Thanks for your report. I think the insulation between the thermocouple tip and the cartridge casing is indeed breaking down. Your test of grounding the metalwork appears to have proved that. Without that ground connection, the leakage current between the heater and the hot end metalwork will then feed into the thermocouple.

    I was unable to find a rated temperature for the cartridge thermocouple on E3D's web site.

  • @dc42 thanks for your reply. Same for me - i wasn't able to find any datasheet or temperature ratings. The reseller however seemed to have datasheets and told me to use PT100 at the temperatures I aim for, however since the e3d ones don't hold up above 400°C (and apparently, alread much more below) I now ordered industrial types.

    Lawson at e3d told me the PT100 sensors (cartridge type) "should be fine up to 450°C" but with greatly reduced service life. I'm not sure if I just had a bad batch or whatever the problem with my sensors was... but it should be solved in the future.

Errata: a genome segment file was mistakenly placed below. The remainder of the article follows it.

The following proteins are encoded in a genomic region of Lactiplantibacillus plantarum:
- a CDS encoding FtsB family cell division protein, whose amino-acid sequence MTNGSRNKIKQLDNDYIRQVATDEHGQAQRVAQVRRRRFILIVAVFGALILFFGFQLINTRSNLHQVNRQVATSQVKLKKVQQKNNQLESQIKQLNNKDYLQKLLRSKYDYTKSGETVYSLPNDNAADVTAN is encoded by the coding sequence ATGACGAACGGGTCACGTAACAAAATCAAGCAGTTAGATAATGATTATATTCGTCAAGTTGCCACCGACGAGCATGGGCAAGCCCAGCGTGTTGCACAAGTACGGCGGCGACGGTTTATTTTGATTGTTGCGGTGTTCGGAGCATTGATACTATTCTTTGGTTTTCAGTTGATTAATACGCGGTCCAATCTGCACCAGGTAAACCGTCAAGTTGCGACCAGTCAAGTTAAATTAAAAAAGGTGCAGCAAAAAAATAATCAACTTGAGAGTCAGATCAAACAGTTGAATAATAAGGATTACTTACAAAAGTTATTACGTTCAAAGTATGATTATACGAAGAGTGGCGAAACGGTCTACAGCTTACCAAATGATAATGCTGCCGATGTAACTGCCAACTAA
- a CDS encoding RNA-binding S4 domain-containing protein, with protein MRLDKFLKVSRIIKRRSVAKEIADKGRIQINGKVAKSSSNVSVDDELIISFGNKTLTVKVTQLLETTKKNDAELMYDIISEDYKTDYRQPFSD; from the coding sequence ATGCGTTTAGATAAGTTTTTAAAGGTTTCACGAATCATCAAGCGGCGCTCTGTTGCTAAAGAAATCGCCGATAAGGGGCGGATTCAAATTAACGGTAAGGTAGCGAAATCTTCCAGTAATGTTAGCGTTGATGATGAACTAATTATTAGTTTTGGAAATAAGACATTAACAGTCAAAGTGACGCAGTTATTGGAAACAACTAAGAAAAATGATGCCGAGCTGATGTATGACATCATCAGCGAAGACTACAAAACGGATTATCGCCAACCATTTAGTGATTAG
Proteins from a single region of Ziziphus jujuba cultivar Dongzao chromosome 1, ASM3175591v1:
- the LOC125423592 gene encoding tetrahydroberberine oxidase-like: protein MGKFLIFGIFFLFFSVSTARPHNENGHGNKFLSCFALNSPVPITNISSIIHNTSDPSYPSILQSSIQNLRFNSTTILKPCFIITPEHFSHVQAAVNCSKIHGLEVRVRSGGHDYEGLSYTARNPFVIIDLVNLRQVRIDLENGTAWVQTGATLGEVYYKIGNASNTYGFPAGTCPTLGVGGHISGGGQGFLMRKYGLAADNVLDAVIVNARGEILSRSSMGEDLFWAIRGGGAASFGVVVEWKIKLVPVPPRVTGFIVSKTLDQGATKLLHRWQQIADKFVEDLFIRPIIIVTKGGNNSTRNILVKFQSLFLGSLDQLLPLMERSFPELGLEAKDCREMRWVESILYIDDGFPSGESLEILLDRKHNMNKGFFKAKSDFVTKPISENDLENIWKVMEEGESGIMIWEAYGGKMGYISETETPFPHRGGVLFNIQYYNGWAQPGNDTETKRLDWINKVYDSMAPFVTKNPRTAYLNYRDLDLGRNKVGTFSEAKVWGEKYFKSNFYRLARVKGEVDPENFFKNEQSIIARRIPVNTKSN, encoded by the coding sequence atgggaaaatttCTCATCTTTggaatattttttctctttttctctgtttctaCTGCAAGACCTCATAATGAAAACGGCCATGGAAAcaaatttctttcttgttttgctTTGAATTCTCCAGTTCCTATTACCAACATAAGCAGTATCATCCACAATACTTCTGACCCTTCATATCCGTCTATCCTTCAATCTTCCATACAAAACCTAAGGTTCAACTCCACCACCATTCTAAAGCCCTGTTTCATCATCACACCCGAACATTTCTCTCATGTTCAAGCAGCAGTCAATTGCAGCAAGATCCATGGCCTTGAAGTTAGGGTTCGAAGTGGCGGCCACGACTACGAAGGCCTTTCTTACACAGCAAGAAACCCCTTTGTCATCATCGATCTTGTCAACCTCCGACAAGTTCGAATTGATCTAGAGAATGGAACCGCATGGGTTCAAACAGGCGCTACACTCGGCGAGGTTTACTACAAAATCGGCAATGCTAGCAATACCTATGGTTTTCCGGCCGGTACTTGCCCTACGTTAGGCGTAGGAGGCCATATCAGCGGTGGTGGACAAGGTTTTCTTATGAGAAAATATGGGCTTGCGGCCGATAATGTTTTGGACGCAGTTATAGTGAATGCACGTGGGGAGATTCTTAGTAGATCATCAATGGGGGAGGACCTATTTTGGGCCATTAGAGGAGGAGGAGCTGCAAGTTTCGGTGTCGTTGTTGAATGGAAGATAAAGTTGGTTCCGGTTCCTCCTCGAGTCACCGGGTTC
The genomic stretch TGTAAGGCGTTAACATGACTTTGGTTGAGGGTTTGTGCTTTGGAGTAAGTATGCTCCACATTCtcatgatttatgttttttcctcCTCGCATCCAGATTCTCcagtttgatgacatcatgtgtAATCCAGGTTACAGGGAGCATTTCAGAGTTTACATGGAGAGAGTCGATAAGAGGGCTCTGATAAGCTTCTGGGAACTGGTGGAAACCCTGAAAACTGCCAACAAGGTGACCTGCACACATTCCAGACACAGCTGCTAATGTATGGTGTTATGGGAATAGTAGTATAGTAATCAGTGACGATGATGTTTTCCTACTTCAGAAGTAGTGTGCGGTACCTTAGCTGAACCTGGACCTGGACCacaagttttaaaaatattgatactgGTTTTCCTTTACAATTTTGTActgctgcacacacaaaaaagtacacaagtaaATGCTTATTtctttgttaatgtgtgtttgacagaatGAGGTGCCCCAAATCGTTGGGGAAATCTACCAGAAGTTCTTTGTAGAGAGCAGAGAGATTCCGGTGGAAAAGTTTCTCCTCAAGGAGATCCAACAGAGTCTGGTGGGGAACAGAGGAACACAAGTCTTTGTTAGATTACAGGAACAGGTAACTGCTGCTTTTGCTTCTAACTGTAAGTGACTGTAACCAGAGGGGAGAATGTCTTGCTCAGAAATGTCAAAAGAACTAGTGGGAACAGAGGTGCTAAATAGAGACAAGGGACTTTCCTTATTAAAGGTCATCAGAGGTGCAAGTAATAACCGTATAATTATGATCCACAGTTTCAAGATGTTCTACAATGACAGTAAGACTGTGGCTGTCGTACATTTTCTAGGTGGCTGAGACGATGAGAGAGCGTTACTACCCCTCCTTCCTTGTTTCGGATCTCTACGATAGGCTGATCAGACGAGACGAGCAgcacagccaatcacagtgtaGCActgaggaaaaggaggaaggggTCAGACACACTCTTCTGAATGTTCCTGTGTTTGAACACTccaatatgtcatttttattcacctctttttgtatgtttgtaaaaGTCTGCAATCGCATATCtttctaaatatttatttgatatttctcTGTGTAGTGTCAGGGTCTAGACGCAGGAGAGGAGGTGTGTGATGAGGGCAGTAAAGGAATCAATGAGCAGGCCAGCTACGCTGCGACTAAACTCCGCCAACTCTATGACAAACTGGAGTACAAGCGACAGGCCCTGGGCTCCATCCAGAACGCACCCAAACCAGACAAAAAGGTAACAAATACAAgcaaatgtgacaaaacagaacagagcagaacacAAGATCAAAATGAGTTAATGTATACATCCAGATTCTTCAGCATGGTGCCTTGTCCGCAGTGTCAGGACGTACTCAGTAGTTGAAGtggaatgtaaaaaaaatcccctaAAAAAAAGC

"Without that ground connection, the leakage current between the heater and the hot end metalwork will then feed into the thermocouple." thanks for the insight - if this explains the weird behaviour before and after the excessive misreadings i'd be happy because it means i've not gone insane 😛

  • Hi all,

    as i mentioned before i orered new sensors to replace the e3d cartridge type ones. A german shop i found stocks both PT100 and Type K sensors in cartridge configuration:
    PT100 click
    Type K click

    the only drawback is that the Type K variant is only available as 4 mm diameter. They are not even expensive however and (to my experience) of much higher build quality than the e3d types. The lead length is variable and they feature ferrule ends matching the Duet Daughterboards perfectly (as opposed to the e3d types which have to be fitted). Last but not least they are specifically rated for 400 °C and 550 °C respectively. I am running the PT100 type right now and am finally able to print again.

    Best regards, Niklas